After addressing some of his financial concerns in corporate law practice in Syracuse, Miller somewhat reluctantly entered the gubernatorial race and defeated incumbent Democrat Alfred E. (Al) Smith in the 1920 election, despite the latter's very strong showing in New York City. Miller ran on a conservative, cost-cutting platform. He had long been a supporter of limited government. In his stump speeches, he insisted that "[t]he State should never undertake to do what the citizens can do as well or better."7 He spoke out against what he saw as federal encroachment on state power, but attracted "dry" votes by insisting that he supported the enforcement of Prohibition, now that it was the law.8 He rejected proposed welfare legislation as paternalism. In international affairs, he spoke in opposition to the League of Nations, on the ground that American troops would be sent to foreign wars.
Miller served as the 43rd Governor of New York in 1921-1922 (a two-year term was in effect at the time). As of the time of writing, he is often cited as the last true "upstate" candidate to win the election for governor.9 Miller, the "economy governor,"10 is probably better known for his term as a cost-cutting state leader than for his time on the Court of Appeals. Upon receiving budget estimates of $206 million from his predecessor, Miller reduced annual expenditure to $130 million in 1921 and kept it there in 1922, abolishing many state jobs he considered superfluous. Miller claimed that he saved taxpayers $20 million during his two years in office.
While Governor, Miller devised the law establishing the New York City Transit Commission and reformed the City's complex Interborough Rapid Transit. He created a State Department of Purchase and Supply, and ended Albany's private monopoly on public printing. He altered the management of state prison industries (allowing for prisoners' net earnings to be paid to their families or to the prisoners themselves upon their release), and began a custom of annually requesting prison wardens and chaplains to submit names of prisoners they considered worthy of executive clemency. He promoted child hygiene clinics, and the use of water power as electricity. Believing that his efforts to economize in state government should begin at home, Miller personally paid for all repairs and renovations at the Governor's Mansion.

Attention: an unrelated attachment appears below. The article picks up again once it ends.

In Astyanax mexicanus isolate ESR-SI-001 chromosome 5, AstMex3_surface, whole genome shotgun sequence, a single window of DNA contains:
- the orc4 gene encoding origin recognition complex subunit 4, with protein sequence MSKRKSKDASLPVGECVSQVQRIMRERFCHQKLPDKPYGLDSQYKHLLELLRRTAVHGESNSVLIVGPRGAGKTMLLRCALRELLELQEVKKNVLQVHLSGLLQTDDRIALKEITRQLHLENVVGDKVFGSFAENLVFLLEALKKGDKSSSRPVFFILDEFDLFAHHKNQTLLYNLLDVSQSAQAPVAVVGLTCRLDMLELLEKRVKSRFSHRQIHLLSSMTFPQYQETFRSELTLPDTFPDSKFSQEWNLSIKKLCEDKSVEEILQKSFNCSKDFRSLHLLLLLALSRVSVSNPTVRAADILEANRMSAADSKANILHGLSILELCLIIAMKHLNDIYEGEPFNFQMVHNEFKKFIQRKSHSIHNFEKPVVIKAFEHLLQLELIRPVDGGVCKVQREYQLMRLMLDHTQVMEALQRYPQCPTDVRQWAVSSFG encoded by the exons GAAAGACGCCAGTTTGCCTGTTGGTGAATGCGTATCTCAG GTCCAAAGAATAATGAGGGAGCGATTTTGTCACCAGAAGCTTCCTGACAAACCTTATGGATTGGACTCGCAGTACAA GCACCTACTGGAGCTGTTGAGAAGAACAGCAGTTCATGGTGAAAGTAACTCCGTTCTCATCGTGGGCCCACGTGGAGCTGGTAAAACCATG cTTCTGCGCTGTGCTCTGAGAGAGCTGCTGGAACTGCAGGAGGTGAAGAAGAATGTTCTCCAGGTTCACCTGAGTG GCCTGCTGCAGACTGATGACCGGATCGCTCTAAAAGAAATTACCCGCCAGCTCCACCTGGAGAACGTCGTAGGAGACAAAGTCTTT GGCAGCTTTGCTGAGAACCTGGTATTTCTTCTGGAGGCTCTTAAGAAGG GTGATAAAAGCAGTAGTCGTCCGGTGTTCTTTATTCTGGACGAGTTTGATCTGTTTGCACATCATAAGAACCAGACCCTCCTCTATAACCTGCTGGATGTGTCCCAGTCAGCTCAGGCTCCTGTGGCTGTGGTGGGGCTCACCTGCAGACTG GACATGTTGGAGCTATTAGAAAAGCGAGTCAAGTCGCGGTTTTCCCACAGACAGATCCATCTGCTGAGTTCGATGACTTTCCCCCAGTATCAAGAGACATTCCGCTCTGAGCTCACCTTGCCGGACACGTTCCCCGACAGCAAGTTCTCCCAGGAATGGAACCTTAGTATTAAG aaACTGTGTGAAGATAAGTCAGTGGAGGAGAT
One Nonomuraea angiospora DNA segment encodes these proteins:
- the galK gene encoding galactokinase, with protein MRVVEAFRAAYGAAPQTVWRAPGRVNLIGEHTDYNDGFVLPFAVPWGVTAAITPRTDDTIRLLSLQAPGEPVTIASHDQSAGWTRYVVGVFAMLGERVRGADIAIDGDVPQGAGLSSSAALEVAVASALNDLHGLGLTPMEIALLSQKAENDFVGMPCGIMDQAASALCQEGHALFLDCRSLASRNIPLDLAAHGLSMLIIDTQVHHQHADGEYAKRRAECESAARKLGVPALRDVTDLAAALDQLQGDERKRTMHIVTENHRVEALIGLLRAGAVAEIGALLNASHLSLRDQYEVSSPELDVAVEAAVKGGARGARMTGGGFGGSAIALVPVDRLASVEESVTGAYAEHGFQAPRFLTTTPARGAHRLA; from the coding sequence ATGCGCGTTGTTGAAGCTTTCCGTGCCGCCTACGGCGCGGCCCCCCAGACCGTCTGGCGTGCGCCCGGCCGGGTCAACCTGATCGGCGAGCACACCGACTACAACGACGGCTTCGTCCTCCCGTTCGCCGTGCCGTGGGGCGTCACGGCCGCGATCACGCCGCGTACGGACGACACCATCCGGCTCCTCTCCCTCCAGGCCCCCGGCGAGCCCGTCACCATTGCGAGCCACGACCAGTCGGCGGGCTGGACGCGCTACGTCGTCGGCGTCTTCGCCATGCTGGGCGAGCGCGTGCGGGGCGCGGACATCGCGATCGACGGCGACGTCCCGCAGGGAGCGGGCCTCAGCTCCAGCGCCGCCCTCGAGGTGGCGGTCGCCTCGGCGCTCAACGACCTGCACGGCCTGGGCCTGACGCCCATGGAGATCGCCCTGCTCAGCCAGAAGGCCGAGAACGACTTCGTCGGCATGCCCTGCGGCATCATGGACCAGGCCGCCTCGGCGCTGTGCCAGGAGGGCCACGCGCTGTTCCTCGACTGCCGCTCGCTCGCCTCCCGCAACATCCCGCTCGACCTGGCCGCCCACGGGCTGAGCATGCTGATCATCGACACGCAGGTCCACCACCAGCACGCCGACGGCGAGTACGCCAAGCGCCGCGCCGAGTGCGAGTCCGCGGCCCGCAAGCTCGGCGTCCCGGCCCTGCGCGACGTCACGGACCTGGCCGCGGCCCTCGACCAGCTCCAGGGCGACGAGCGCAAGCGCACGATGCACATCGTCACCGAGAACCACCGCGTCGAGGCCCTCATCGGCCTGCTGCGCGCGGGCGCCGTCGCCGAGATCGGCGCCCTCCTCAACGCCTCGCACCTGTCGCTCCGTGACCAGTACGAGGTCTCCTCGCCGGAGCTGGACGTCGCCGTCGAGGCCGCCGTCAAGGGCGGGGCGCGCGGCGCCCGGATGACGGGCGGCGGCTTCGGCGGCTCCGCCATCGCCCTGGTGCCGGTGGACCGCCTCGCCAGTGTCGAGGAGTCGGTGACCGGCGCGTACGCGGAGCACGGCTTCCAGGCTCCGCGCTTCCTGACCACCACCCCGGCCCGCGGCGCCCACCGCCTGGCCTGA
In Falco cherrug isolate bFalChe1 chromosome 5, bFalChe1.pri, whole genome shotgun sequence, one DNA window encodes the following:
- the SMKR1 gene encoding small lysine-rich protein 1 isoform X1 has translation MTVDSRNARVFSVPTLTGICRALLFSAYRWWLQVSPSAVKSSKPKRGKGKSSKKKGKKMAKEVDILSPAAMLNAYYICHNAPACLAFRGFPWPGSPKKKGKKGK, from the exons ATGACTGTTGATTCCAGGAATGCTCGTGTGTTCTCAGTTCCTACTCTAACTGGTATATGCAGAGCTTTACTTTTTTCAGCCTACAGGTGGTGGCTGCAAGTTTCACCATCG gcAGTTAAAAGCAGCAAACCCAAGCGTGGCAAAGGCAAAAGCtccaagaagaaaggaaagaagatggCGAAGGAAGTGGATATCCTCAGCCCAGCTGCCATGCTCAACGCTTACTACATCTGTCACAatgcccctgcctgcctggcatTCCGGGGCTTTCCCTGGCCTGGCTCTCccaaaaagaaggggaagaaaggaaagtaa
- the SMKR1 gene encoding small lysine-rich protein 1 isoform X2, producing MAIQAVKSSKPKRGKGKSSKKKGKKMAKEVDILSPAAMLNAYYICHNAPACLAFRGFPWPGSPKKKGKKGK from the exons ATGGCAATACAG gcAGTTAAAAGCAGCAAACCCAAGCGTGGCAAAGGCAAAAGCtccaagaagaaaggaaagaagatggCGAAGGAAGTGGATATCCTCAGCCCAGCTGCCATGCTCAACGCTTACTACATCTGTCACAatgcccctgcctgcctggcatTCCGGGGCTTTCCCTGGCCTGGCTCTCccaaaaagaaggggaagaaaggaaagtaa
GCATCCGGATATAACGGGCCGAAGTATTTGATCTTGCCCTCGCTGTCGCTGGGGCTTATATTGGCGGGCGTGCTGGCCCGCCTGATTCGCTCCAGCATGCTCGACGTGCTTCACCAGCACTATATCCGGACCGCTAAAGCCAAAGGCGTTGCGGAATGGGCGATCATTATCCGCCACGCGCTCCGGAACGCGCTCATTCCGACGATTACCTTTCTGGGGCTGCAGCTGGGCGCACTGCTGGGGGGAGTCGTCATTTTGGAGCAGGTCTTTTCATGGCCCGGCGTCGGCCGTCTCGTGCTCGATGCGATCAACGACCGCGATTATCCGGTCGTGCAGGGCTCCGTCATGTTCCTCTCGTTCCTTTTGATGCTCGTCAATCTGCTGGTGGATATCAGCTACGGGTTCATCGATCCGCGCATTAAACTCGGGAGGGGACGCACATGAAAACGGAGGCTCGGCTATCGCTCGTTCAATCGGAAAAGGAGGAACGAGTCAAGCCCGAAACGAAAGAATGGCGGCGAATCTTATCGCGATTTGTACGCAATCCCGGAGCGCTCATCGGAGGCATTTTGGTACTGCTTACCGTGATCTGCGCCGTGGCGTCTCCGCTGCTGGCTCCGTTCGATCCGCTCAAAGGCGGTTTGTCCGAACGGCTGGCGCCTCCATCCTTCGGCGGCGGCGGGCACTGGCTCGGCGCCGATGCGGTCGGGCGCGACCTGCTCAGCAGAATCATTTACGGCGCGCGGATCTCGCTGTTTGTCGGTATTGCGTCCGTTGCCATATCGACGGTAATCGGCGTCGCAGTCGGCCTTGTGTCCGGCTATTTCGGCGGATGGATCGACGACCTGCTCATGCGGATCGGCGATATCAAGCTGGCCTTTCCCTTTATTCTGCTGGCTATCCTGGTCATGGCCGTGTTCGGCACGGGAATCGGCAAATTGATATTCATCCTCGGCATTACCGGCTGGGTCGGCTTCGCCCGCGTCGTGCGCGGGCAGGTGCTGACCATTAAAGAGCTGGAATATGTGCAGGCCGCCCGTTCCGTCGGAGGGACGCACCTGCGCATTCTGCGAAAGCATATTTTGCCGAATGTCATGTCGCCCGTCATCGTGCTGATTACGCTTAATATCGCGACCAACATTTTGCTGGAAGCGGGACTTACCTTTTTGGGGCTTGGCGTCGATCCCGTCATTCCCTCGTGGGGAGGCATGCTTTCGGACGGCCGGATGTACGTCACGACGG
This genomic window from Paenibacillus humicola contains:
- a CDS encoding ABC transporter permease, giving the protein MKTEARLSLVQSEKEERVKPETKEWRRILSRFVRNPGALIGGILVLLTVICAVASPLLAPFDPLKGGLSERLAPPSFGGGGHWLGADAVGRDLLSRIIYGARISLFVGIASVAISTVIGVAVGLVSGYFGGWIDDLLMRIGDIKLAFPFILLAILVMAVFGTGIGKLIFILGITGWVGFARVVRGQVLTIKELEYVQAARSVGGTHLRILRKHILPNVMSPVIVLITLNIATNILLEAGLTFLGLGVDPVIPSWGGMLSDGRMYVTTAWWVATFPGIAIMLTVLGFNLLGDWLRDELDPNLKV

When Miller became governor, women had just earned the right to vote. Prior to his election, he had told the Republican Women's State Executive Committee that he "look[ed] forward to the time when the question of sex will be entirely eliminated in political affairs and persons will be elected to public office not because they are men or women but because of their particular fitness."11 Once governor, however, he rendered himself controversial when he delivered a speech at the League of Women Voters' annual dinner. He advised the 300 women in the audience, "there is no proper place for a League of Women Voters, precisely as I should say there was no proper place for a League of Men Voters. . . . And I have a very firm conviction that any organization (that) seeks to exert political power is a menace to our institutions, unless it is organized as a political party."12